Lazard poaches ING’s Middle East equity team amid buoyant financial services sector in the UAE

ING’s Dubai-based chief executive Farah Foustok and head of asset management Fadi al Said are among those leaving.

ING’s Dubai-based chief executive Farah Foustok was among those poached by Lazard. Satish Kumar / The National
Powered by automated translation

Lazard has poached ING’s Middle East equity team based in Dubai.

The US bank’s asset management business has hired the former ING managers as it plans to restaff Lazard’s Dubai office after it was temporarily shuttered last year.

ING’s Dubai-based chief executive Farah Foustok and head of asset management Fadi Al Said are among those leaving.

The newly recruited investment team “will manage Mena and frontier markets’ equity strategies for local and global clients, leveraging Lazard asset management’s extensive emerging markets expertise and global research resources,” Lazard said in a statement.

ING’s Dubai office will remain as a sales office.

ING said the closure was “in line with the overall strategy of ING Investment Management to only continue full-fledged local for local asset management operations business in countries where ING also has a strong insurance presence”.

Rebounding equity markets and accelerating investment banking activity in the UAE is stoking demand for many investment professionals.

Lazard does not have a Middle East asset management business. The bank’s asset management division has a representative office in Bahrain, which opened in 2008.

Its Dubai office previously housed its Middle East advisory team that was focused on large sovereign wealth fund transactions. When Ali Asghar, the US investment bank’s top banker in Dubai, left last July to set up his own emerging markets-focused boutique company, Lazard’s operations in Dubai effectively ended as staff were redirected to the lender’s London office amid a dry-up of deals following the global financial crisis.

Calls to Lazard’s Dubai office yesterday were redirected to London.

“We have temporarily closed our offices as there is no current activity in Dubai,” said Mohammed Tahir, an employee at the Lazard office in Saudi Arabia. “We kept our office, but no staff is available there. There’s a lot of competition and business was not as per our expectations.””

A surge in prices and liquidity on the local bourses in Abu Dhabi and Dubai, boosted by a revival in investor appetite and the inclusion of the UAE into MSCI’s emerging markets index, may have encouraged Lazard to build up an equity presence in the region, fund managers said.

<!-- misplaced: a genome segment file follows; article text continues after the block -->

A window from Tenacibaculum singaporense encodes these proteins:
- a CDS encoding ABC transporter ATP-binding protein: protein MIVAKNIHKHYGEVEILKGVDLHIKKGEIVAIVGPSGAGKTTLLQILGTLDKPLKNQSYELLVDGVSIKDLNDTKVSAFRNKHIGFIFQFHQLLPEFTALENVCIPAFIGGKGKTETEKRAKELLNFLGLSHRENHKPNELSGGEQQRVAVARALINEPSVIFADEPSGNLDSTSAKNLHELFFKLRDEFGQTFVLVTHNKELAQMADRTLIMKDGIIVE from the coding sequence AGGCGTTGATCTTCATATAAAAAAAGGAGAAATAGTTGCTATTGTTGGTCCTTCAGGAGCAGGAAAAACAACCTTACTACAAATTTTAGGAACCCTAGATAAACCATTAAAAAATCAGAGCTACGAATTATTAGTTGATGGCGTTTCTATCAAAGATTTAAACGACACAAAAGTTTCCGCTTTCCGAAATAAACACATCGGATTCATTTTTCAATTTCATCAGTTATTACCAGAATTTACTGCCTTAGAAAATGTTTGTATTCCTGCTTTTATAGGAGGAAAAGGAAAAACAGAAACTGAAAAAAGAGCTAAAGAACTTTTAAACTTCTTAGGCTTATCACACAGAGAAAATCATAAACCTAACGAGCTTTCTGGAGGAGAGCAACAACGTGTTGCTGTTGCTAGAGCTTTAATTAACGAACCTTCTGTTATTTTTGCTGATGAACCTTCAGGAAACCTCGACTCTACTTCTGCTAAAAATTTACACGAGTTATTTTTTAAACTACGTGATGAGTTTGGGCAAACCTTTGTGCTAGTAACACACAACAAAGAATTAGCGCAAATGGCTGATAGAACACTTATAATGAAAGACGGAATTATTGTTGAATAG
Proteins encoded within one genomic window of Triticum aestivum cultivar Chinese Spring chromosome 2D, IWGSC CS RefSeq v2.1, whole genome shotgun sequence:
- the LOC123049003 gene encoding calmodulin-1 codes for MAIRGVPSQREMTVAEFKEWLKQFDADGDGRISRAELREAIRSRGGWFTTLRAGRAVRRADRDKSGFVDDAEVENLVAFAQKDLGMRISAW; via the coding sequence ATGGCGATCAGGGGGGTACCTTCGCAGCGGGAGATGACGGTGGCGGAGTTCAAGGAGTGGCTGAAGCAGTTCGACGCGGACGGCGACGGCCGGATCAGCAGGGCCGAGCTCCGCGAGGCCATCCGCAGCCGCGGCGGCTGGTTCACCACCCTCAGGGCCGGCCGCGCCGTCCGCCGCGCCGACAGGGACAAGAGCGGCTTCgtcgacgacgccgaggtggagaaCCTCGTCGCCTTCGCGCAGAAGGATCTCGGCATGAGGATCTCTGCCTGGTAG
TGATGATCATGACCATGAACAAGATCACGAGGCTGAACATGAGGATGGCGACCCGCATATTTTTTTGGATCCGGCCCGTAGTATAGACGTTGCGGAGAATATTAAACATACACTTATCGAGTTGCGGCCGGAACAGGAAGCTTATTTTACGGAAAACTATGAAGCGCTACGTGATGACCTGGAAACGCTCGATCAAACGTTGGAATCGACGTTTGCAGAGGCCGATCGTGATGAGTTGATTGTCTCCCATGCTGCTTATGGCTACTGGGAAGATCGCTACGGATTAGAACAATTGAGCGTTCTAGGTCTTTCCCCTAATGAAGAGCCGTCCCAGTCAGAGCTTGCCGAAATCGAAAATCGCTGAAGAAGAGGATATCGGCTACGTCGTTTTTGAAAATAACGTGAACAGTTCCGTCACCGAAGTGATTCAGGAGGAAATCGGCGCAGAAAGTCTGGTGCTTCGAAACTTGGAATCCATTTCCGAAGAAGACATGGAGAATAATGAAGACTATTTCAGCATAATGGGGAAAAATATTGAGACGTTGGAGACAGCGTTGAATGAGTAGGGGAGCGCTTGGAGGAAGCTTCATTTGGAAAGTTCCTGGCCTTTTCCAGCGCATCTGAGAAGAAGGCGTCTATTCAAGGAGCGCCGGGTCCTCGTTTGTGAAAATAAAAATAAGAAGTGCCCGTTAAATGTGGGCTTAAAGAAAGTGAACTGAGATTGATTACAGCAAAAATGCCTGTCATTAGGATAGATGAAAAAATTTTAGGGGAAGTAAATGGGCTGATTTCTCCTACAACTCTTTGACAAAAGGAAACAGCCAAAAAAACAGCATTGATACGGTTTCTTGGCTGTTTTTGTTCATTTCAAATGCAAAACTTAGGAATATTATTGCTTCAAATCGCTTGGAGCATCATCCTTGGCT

Dubai ended the year ranked as the second best performing index after Venezuela, with a 107.6 per cent return for its investors. Abu Dhabi’s gain was 63 per cent in 2013.

“It’s not a straightforward rosy picture,” said Sebastien Henin, a portfolio manager at The National Investor in Abu Dhabi. “ING was one of the largest players in the industry and they decided to shut down. At the same time you have Lazard, which is a big player in asset management in the emerging markets space and they want to move fast and grab an entire team to save time. This headhunt was opportunistic for them.”

Following the establishment of Dubai’s financial free zone, western lenders flocked to the emirate to capitalise on a flurry of deals from taking companies public to advising on sovereign fund mandates. But the global financial crisis cut access to credit in the emirate, triggering a major sell-off across Dubai’s banking and property sectors.

From 2005 to 2011, the emirate’s index lost more than 80 per cent of its value. Traded value on the UAE markets also dropped to a trough of Dh57 bilion from Dh537bn in 2005.

Investment banks, whose key businesses include advisory, equity research and brokerage services, were forced to rethink their business presence, leading to retrenchments and the closure of their loss-making divisions.

A former senior banker at Lazard said the question remains whether big transactions on the advisory side, such as work on the billion- dollar Xstrata and Glencore merger, are better served out of London than from Dubai.

“But on asset management it makes sense. That’s where the growth had been and done well. This region is a source of capital where money can be taken from the region and put into equity globally,” the banker said.